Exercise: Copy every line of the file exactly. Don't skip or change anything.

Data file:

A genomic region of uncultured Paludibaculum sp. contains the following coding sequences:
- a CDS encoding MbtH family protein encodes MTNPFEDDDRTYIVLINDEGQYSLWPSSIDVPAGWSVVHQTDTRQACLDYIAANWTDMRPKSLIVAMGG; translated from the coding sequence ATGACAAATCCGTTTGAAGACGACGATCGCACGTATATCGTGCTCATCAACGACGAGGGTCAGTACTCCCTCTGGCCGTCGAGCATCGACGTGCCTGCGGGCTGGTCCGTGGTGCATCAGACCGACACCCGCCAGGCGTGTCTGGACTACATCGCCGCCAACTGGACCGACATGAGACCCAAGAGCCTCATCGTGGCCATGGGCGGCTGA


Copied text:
A genomic region of uncultured Paludibaculum sp. contains the following coding sequences:
- a CDS encoding MbtH family protein encodes MTNPFEDDDRTYIVLINDEGQYSLWPSSIDVPAGWSVVHQTDTRQACLDYIAANWTDMRPKSLIVAMGG; translated from the coding sequence ATGACAAATCCGTTTGAAGACGACGATCGCACGTATATCGTGCTCATCAACGACGAGGGTCAGTACTCCCTCTGGCCGTCGAGCATCGACGTGCCTGCGGGCTGGTCCGTGGTGCATCAGACCGACACCCGCCAGGCGTGTCTGGACTACATCGCCGCCAACTGGACCGACATGAGACCCAAGAGCCTCATCGTGGCCATGGGCGGCTGA